One death is too many
Last week we heard the tragic death of yet another
school girl, Ashanti Wasana (13) of Minuwangete Maha Vidyalaya,
Wariyapola following the Rubella vaccination. It was seven
months ago on March 19 that the first death following Rubella
vaccination was reported from Matara. The victim then was
Peshala Hansini (12), a student of St. Thomas’ Girls College,
In both cases the immediate reaction of the authorities was
the same. They blurted out drab statistics to show that
everything was normal. It is said that the casualty rate
following Rubella vaccination is one in a million or so. (So,
why worry?) True. Yet is that the way to react?
Taking their own statistics, we find the casualty rate in Sri
Lanka much higher. It is up to the authorities to generalise.
From the point of view of a lay observer there must be something
wrong somewhere. Either the vaccine was sub-standard or it was
not stored properly leading to contamination. Or else, there was
something wrong in its administration - either necessary
precautions including a proper diagnose of the health condition
of the child was not made or some other medical negligence had
taken place. The exact reason could be known after a full
Among the excuses blurted out by the Spokesman is the fact
that it was not mandatory to indicate the date of manufacture or
date of expiry in the vaccines or in the packaging. He even
cited examples from foreign countries. However, how credible his
assertions were is a debatable question.
He admitted that the vaccines currently in use do not have
the date of manufacture marked but ensured that only those that
have the date of manufacture marked will be imported for next
year. This raises the question why such vaccines were imported
at all. Reputed manufacturers mark both the date of manufacture
and the date of expiry on their products including vaccines.
This is essential as every product has a maximum life span, for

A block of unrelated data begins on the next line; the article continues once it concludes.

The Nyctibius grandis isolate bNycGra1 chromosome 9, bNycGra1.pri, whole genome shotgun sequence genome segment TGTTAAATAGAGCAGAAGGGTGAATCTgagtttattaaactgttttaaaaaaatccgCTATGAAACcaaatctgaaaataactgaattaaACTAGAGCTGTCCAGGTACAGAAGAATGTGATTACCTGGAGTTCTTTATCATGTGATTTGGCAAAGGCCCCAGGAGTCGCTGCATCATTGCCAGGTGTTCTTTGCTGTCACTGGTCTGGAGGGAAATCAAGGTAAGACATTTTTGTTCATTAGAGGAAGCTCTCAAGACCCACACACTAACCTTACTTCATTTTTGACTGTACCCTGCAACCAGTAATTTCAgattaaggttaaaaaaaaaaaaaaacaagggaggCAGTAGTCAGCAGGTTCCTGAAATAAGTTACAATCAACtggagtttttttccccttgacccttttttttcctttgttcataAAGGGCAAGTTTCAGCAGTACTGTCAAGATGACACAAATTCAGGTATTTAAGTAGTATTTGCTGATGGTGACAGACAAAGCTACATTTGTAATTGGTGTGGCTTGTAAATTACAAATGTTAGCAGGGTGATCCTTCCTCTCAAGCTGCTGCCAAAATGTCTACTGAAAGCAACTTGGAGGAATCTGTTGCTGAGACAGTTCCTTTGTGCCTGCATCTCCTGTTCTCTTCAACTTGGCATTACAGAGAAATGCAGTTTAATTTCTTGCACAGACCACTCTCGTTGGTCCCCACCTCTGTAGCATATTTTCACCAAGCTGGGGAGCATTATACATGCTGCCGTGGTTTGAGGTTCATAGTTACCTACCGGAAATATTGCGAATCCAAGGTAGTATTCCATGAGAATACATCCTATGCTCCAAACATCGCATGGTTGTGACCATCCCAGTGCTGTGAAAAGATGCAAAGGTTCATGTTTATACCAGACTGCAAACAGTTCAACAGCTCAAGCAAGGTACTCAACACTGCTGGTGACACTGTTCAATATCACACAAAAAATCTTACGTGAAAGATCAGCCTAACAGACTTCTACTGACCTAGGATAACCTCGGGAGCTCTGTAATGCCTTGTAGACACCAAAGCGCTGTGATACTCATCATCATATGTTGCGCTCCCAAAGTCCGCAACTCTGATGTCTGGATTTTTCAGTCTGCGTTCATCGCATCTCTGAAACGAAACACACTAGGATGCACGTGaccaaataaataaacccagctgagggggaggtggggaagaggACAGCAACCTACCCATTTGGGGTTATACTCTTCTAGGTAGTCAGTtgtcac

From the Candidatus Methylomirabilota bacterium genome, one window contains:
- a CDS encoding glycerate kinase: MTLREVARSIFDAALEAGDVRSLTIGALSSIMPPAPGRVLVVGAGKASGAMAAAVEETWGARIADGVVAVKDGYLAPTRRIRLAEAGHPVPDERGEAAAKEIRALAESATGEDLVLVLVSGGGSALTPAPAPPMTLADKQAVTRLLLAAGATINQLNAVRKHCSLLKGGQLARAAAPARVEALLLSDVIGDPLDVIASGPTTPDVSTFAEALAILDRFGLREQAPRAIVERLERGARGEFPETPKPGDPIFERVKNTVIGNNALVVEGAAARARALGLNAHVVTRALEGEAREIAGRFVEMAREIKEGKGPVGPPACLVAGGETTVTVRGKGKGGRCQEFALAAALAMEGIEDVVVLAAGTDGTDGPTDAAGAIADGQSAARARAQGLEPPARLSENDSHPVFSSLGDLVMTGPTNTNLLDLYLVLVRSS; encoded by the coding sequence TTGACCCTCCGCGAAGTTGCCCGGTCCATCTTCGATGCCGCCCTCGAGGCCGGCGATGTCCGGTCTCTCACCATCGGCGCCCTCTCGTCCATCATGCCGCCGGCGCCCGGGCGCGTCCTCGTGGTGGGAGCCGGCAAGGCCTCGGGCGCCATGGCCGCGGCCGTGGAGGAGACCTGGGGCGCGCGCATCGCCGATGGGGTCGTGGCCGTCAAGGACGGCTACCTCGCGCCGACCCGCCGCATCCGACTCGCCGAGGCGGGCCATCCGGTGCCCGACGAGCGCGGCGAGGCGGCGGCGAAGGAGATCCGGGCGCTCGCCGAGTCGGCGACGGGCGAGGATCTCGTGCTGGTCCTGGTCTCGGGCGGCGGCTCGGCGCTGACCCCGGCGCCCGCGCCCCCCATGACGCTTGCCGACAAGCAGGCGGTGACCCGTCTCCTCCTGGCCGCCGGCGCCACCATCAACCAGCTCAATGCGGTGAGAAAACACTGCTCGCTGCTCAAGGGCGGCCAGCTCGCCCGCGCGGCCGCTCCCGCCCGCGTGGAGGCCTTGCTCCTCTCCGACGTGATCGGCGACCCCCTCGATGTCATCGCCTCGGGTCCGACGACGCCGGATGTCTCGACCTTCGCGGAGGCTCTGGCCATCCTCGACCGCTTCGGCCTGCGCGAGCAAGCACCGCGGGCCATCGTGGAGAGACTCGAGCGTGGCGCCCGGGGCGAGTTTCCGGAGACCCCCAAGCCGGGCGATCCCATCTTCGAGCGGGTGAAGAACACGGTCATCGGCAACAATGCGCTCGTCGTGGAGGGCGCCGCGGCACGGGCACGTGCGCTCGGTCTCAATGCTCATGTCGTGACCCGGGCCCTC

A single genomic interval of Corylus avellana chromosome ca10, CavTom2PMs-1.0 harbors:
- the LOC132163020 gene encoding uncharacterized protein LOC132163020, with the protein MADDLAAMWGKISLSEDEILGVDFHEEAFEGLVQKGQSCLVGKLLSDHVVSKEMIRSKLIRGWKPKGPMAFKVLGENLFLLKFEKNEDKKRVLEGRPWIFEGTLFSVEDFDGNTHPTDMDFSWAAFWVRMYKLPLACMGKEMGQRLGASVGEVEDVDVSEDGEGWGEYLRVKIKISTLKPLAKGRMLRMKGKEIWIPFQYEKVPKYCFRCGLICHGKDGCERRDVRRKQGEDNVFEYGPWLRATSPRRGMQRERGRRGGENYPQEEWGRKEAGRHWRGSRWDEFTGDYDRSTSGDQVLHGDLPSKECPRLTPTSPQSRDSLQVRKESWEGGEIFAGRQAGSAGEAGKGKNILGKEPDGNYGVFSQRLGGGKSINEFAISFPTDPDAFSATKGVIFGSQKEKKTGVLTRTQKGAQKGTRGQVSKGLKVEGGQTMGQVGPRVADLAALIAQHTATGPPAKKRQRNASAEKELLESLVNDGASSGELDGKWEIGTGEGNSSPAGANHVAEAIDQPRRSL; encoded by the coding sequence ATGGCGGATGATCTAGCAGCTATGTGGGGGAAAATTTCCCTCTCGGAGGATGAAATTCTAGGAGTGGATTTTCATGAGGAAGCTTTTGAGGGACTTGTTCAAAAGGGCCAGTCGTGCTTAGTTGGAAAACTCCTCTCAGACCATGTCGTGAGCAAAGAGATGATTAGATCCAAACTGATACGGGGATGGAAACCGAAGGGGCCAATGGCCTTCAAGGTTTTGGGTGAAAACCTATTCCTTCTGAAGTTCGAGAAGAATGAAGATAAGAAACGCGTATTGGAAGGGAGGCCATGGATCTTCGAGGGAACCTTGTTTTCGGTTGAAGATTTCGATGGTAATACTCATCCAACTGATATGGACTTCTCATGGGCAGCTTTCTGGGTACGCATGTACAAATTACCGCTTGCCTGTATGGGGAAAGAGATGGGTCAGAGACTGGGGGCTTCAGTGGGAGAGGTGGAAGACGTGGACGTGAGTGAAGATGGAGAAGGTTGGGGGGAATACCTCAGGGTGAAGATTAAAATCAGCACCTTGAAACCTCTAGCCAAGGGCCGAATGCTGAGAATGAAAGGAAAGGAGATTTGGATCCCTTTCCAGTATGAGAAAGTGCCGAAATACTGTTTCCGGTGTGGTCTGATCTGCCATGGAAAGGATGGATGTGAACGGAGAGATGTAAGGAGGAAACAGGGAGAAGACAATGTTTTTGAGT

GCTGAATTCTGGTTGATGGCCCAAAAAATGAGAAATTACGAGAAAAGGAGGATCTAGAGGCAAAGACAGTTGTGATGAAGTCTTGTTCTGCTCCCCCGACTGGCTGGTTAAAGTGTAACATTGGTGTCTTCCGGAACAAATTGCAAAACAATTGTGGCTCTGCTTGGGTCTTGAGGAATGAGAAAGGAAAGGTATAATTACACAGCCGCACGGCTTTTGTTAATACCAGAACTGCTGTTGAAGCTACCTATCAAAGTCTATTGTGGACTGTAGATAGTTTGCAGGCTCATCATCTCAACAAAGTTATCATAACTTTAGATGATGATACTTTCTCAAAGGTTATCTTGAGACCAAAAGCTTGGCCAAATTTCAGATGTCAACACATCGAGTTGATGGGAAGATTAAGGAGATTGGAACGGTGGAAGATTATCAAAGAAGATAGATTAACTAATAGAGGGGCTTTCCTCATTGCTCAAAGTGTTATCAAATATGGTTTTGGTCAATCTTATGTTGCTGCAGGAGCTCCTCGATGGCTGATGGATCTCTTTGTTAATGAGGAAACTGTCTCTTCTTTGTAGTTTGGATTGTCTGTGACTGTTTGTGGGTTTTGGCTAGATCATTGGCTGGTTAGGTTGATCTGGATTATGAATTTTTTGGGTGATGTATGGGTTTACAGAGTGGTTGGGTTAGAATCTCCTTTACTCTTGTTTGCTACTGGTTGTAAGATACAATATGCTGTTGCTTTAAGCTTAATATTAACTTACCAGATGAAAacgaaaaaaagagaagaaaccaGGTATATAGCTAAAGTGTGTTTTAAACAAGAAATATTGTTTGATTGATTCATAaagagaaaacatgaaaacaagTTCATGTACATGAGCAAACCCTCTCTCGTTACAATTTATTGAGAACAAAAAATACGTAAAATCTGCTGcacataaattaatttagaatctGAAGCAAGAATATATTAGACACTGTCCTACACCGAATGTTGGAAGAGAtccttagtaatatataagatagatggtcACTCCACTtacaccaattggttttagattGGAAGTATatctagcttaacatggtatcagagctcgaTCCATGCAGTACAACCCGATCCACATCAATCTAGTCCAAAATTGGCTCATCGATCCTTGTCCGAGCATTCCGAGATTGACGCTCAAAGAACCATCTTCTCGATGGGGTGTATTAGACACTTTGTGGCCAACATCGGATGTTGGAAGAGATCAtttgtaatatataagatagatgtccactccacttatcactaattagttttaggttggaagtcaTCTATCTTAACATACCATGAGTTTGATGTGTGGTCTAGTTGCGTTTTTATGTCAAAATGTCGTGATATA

no product could be used eternally. In the case of Rubella
vaccines it is about two years from the date of manufacture.
The callous attitude of the authorities is seen from another
incident, also related to rubella vaccination. A Health Ministry
spokesman told the media last week that the first Rubella death
was due to negligence of the provincial authorities and a charge
sheet was delivered to the responsible officer on October 12.
That is almost seven months later. The authorities had to wait
till another death to charge those responsible for the first
It is the height of irresponsibility and criminal negligence
of the higher authorities that they waited so long and for
another death to occur. What is worse is the attempt to
exonerate themselves from the blame by referring to bureaucratic
delays and trade union pressure. This is conduct most shameful
No one should find cover behind statistics or administrative
difficulties in matters that concern life and death. They
should, first of all be humane. The principle to be followed
should be ‘One death is too many’.
Mistakes could happen, for no one is infallible. The first
thing to do when a mistake occurs, however, is to admit it and
then to ensure that it does not happen again.
The worst result of this callous approach and attitude of the
authorities could be loss of confidence in the immunization
programs among the community. Sri Lanka has one of the best
immunization programs in the world and it had an unblemished
record despite the recent deaths.
In fact, Sri Lanka has handled the immunization programs so
well that it was chosen as a venue to train personnel that man
such programs in other Asian countries.
Incidence of Rubella did go down following the introduction
of the immunization drive in the country. Hence, any loss of
confidence in the program among the community could lead to a
reversal of this trend and the future population could be
exposed to risk.
What is urgent is to check the reliability of all vaccines
imported and ensure that only quality vaccines are imported.
Also it is essential to maintain storage capacities at
optimal levels and train all relevant staff on safe
administration of the vaccines.
Above all a mass awareness campaign on the necessity of the
vaccines should be conducted to ensure sustainable popular
confidence in the immunization programs.